The establishment of the Central Tobacco Research Institute (CTRI) by the Government also benefited tobacco farming by promoting cultivation of high-yielding seed varieties and better agricultural practices amongst the farmers, facilitating reduced cost of production and improvement in quality.

As a result, the production of FCV tobacco, used in cigarettes, witnessed consistent growth in volumes from 31.5 Million Kgs. in 1940-41 to 120 Million Kgs. in 1980 and reached its peak with 315 Million Kgs. in 2013-14. As a result, India is now the 2nd largest producer of tobacco in the world with an estimated overall tobacco production of 800 Million Kgs.

Besides sustaining a small domestic market, the FCV tobacco produced in India is also exported to around 100 countries of the world generating significant foreign exchange earnings for the country. As the quality of Indian tobaccos started meeting international standards, there was a consistent increase in exports of Indian tobaccos predominantly of the FCV variety. While India’s earnings from tobacco exports were worth Rs.102 crores in 1976-77, the same reached around Rs. 6,500 crores in 2020-21. India is now among the top five exporters of leaf tobacco in the world with FCV tobacco constituting around 85% of India’s overall leaf tobacco exports.

From Prosperity to Poverty

FCV tobacco farmers in India face the threat of having to undertake the reverse journey from prosperity to poverty as excessive taxation on cigarettes and extreme regulations impact the demand and price for domestic tobaccos.

Continued excessive taxation and extreme regulations on Cigarettes in India has not reduced tobacco consumption in the country. These tough measures have only benefitted the illegal operators and smugglers of foreign brand cigarettes.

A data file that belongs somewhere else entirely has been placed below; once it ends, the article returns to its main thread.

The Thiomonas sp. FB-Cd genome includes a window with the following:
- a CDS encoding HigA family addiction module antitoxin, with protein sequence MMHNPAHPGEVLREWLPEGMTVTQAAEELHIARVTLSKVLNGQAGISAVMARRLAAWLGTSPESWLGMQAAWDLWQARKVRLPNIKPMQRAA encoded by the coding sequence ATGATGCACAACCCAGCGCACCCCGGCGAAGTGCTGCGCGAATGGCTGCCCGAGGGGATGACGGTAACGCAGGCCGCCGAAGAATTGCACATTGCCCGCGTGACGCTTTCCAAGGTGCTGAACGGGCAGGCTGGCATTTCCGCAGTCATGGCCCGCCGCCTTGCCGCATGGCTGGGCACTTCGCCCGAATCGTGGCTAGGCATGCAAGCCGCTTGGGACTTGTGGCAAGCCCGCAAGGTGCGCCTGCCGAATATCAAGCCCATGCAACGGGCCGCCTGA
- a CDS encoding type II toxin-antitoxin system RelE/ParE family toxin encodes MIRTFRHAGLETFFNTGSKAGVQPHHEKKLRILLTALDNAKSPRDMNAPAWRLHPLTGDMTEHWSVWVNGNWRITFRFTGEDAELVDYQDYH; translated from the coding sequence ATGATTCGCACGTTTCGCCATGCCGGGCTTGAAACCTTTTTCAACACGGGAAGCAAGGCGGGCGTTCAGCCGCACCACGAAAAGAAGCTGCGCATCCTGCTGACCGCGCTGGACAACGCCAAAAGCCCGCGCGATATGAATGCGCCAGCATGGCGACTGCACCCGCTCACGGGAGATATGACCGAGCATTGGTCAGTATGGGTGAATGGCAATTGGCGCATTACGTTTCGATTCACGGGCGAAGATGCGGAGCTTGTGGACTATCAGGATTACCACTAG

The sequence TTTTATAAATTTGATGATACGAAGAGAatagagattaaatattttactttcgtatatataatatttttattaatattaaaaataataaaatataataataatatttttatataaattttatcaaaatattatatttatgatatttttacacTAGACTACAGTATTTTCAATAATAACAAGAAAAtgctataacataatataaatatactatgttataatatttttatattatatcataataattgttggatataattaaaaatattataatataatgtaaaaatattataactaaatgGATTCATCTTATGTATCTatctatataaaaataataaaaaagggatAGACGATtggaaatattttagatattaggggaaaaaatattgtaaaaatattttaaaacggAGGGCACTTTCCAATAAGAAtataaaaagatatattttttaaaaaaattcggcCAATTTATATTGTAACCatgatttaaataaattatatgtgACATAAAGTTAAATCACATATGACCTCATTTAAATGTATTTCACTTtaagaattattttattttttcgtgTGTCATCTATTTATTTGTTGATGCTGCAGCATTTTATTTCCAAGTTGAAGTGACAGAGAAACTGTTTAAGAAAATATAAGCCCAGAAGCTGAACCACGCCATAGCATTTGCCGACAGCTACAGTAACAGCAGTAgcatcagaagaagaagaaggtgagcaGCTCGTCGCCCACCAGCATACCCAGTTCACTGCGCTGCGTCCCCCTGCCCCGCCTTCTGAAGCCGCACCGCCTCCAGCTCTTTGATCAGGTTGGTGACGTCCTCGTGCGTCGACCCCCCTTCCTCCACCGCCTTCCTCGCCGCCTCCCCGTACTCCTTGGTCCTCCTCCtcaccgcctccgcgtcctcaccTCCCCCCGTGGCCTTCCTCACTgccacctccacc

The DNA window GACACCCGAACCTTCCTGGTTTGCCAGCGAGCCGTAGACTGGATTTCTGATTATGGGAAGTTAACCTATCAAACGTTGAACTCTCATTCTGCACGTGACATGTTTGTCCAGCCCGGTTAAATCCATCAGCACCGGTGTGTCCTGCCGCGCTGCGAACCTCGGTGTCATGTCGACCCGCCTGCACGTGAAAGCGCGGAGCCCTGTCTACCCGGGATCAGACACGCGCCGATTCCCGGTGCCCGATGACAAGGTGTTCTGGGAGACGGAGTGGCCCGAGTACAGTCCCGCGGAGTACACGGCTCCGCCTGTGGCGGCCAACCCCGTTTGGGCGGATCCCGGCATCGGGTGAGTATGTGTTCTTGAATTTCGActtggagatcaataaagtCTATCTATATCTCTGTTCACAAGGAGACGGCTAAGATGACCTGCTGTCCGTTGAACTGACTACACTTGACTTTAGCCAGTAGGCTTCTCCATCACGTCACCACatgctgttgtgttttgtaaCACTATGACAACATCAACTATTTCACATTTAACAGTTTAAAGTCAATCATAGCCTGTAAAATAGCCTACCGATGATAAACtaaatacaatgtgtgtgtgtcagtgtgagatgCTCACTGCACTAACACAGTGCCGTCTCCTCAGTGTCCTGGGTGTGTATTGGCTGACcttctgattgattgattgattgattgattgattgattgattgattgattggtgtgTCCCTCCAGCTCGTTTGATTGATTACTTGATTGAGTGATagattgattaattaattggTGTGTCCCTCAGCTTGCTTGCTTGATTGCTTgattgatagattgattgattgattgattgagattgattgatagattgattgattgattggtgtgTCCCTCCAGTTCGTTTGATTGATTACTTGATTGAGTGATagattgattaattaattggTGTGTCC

As per Euromonitor International, Illicit cigarette volumes in India registered a whopping 44% in a decade from 19.5 billion sticks in 2011 to 28.1 billion sticks in 2020. This takes the market share of illicit cigarettes in the country from 21.3% in 2015 to 27.6% in 2020.

The negative impact of a booming illegal cigarette market in India is resulting in a sharp decline in demand and the consequent fall in prices of domestic cigarette tobaccos. Unlike the legal cigarette industry, illegal smuggled cigarettes do not use local tobaccos. A boom in the illegal cigarette sales affects the sale of legal cigarettes and reduces the demand for FCV tobacco, threatening the livelihood of the FCV tobacco farming community.

The dwindling demand for tobacco in the domestic manufacture of cigarettes is posing a challenging situation for the FCV tobacco farmers in the country.  The increase in illicit cigarette volumes has resulted in shrinkage of FCV crop size by a sharp 39% from 316 million kg per annum to 194 million kg per annum between 2013-14 to 2021-22. The FCV cultivation acreage in India has also witnessed a huge drop from 2,21,385 hectares in 2013-14 to 1,22,257 hectares in 2020-21 leading to 35 million man-days of employment loss. In fact, since 2013-14, the earnings of FCV tobacco farmers have shrunk cumulatively by more than Rs.7,084 crores.

Proposed COTPA Amendment Bill,2020 will Impair Livelihood of Indian Tobacco Farmers

The proposed “Cigarettes and Other Tobacco Products (Prohibition of Advertisement and Regulation of Trade and Commerce, Production, Supply and Distribution) (Amendment) Bill, 2020” will provide huge boost to the ever-growing illicit cigarette trade in India and will adversely impact the legal cigarette trade. As a result, there will be a drastic drop of demand for tobacco grown by Indian tobacco farmers and they will lose their only source of livelihood.

The current tobacco control law namely, COTPA 2003, is already amongst some of the most stringent tobacco laws globally. In the last few years, the Government has imposed harsh tobacco regulations such as increasing the size of pictorial warnings, imposing punitive taxation on Cigarettes with the tax burden more than trebling since 2012 and has even withdrawn export benefits to tobacco. All these are leading to adverse consequences on livelihood of crores of Indians without providing any alternative livelihood opportunities or help to farmers who cannot grow any other equally remunerative crop in the dry and arid regions where they cultivate tobacco.

India has become the 4thlargest and fastest growing illicit cigarette market in the world with illicit cigarettes representing 1/4thof the India Cigarette market. In the last one-and-a-half-decade illicit cigarette market in India has doubled from a level of 13.5 billion sticks in 2006 to 28 billion sticks in 2020. Illegal cigarettes do not use locally grown tobaccos and hence, an increase in illegal trade impacts the livelihood of tobacco farmers in the country as demand for domestic tobaccos reduces further.